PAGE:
Sunday, May 11, 2014

Glorious | Foxes


I have been patiently waiting for months for English singer-songwriter Foxes (born Louisa Rose Allen) to release her debut album, and the time has finally come to hear what kind of musical punch she packs with her very first full length album. Glorious has had plenty of buzz surrounding its arrival and I'm happy to have a signed, deluxe edition in my hands.

Glorious opens on a blossoming, beautiful, mysterious note with "Talking to Ghosts." Using some Chinese-style patterns in the chorus and dark, deep chords elsewhere, the song makes such a promising leap already for the album, and we're only one track in.

After "Clarity" spread like wildfire, Foxes' official lead single was strategically dropped in the United Kingdom: "Youth." It made sparks here in the United States, but didn't take off enough to chart on the Billboard Hot 100. The song is a driving synthpop piece of gold with lyrics over growing old. In the video, Foxes stays forever young as she dons Mickey Mouse ears and sings, "Now I'm just chasing time / With a thousand dreams I'm holding heavy / And as we cross the line these fading beats have all been severed / Don't tell me our youth is running out / It's only just begun."

Following "Youth" in the track listing is "Holding onto Heaven," which was released as the album's third official single last month. A demo of the song appeared online much earlier than that, though. A twinkly chime runs faintly through the cutesy little song about keeping a relationship intact and pretending there are no problems between the couple. The next track, "White Coats," is another early Foxes track it holds a darker yet still upbeat sound. In this song, Foxes compares her love to a mental illness as she sings, "And if the men in white coats are coming / I know you’ll still be there for me / to chase down the wolves around us."

The first solo single I heard from Foxes was "Let Go For Tonight," and it almost instantly made me a fan. Everything about this song just screams happiness, from the carefree lyrics to the pounding instrumental to the messy, colorful video. In a quick, rapid-fire explanation of the song's meaning, Foxes laughed and said, "'Let Go For Tonight' is about forgetting about your worries and yesterday, and trying to live for now... and having lots of fights with cake and stuff." It's such a pick-me-up that it's unbelievable; I could listen actually have listened to it on repeat for a few hours straight.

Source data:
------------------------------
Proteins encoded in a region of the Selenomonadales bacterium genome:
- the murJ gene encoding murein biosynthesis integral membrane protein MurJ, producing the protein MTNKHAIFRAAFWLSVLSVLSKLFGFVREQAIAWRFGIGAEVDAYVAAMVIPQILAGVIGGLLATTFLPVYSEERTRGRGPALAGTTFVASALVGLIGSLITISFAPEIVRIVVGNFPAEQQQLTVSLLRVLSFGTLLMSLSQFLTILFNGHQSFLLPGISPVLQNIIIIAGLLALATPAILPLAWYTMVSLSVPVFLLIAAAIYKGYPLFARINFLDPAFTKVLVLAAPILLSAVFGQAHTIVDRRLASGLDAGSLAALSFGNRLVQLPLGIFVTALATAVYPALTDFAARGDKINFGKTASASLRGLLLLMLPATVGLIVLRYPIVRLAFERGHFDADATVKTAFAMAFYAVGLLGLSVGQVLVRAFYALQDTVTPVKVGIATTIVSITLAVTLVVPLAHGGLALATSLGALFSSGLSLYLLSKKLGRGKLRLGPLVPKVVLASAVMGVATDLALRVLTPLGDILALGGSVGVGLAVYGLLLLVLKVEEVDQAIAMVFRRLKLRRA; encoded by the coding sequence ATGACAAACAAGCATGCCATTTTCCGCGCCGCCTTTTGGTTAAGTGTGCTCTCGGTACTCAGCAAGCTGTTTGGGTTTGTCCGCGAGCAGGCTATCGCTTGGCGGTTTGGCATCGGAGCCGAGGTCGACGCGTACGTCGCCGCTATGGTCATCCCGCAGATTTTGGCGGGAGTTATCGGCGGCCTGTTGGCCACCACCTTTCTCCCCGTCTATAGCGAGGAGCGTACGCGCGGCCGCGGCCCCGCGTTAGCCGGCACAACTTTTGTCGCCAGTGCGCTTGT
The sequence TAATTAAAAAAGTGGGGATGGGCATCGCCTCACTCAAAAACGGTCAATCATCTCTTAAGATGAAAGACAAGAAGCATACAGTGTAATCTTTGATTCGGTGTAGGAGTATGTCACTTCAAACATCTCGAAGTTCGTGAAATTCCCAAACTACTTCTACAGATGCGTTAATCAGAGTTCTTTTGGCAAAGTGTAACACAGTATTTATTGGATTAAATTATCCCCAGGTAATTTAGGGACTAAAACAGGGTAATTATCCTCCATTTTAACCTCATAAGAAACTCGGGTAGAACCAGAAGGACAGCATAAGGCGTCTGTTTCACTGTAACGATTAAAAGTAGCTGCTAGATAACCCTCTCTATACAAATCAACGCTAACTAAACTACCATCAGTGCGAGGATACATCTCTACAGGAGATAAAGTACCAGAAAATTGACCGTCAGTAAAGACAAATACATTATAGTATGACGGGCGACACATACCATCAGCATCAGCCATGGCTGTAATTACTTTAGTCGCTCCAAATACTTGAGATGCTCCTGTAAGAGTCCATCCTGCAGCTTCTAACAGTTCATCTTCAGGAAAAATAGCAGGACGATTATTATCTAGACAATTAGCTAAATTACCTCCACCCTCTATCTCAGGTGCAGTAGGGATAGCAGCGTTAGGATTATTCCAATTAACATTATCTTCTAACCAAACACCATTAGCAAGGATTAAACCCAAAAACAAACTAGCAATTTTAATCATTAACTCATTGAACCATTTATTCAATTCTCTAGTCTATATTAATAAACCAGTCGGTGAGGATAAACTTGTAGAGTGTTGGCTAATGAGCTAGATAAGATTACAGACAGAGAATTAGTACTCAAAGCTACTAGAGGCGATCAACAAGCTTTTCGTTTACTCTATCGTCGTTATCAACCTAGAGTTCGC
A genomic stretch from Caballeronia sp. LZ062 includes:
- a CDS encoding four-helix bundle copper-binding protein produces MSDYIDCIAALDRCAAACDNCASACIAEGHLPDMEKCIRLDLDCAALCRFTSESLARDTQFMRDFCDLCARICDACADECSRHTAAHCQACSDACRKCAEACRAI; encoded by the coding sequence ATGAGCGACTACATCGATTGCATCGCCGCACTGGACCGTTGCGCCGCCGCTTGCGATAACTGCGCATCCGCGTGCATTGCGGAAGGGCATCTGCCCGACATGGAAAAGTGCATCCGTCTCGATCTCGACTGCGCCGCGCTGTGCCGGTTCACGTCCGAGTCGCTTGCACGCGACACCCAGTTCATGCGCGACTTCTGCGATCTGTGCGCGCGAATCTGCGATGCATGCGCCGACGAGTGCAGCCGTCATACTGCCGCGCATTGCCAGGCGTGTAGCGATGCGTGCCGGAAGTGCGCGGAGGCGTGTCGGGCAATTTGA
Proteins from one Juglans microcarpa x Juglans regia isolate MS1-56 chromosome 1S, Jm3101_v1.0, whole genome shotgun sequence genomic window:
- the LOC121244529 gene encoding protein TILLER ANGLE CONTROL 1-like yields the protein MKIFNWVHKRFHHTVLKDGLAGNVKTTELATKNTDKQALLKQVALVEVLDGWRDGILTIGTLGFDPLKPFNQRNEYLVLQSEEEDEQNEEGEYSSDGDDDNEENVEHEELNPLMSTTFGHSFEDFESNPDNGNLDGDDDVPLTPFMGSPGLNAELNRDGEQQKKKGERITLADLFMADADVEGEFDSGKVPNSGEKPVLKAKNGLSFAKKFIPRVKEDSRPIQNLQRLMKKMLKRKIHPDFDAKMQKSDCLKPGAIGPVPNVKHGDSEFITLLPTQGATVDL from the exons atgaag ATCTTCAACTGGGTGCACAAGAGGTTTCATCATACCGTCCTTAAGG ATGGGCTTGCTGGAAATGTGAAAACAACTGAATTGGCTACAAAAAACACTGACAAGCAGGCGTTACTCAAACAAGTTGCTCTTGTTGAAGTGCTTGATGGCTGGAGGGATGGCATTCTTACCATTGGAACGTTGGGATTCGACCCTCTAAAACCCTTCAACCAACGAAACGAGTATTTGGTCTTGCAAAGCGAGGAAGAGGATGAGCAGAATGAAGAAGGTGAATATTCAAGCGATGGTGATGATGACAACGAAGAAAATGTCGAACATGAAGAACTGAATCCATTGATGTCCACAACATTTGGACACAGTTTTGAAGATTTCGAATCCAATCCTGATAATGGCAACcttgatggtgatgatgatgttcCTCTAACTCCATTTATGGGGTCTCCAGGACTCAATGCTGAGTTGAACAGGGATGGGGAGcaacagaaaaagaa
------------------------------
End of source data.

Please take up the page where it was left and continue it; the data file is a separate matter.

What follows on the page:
Following along in the track listing, the echoed, somber "Night Glo" finds a vulnerable Foxes belting over a growing instrumental track. It's a nice little mid-album ballad. Continuing the nighttime antics, "Night Owls Early Birds" covers one night too many out on the town and borrows some elements from the old times of disco to create a driving dance track.

"Glorious," the track that was influential enough to set its namesake on the whole album, is the perfect combination of the electronic elements that boosted her to stardom and her unique indie pop sound. The verses rely on that drum-filled indie sound while the chorus adds a deep, booming synth line. The title track flows into "Echo," which reminds me of some very light Florence + The Machine injected with some light electropop elements behind it.

The standard pressing of Glorious closes with "Shaking Heads" and "Count the Saints." The former track is power ballad of sorts, while "Count the Saints" leaves listeners on a quiet, mysterious note. It's an ambient track that matures with time, adding layers of strings and drums throughout. For those with the deluxe copy of the album, it continues with a live version of "Clarity." In a piano and vocal format, "Clarity" is even more heartfelt. As in all of her live performance, Foxes' vocals are rock solid and could literally be studio ready.

Disco finds its way back onto Glorious while it is infused in "Beauty Queen," a powerful contemporary pop track on superficial feelings and feeling picture perfect: "Oh, beauty queen / It's only skin deep / It's only thin sheets / There's no audience." The twinkly, jewelry box-jingle of "Holding onto Heaven" is referenced again in "Home," a relatively early track from Foxes that I'm surprised was able to resurface on the album.

"In Her Arms" is another toned-down Florence Welch track, but could also pass off as a perfected version of something out of an off-Broadway performance of Stomp. When compared to the standard version's cut-off at "Count the Saints," the deluxe edition's finale, "The Unknown," brings a bit of a more appropriate ending. In the closing, we once again get disco and dance influences, especially in the chorus.

Foxes truly has found a cozy little niche to base her sound in; it's a combination of genres and sounds that I've never really heard before. She's talented, she's cute, and she's going to be around for a long time: this album is a prime example of those exact things. It truly is Glorious.

Glorious is out now in the United Kingdom via Sony Music Entertainment. For United States fans, I highly suggest importing the album from online retailers such as it's worth it. You can watch Foxes' rapid-fire track-by-track explanation video of the album below.

1 comment

  1. Such a great review of the album! And I knew that the lyrics and songs could be compared to Florence + The Machine. For me this record deserves 4.5 stars, just because should have included Warrior as a Bonus Track, but the every song in it is really awesome!!!

    Thanks for the review.


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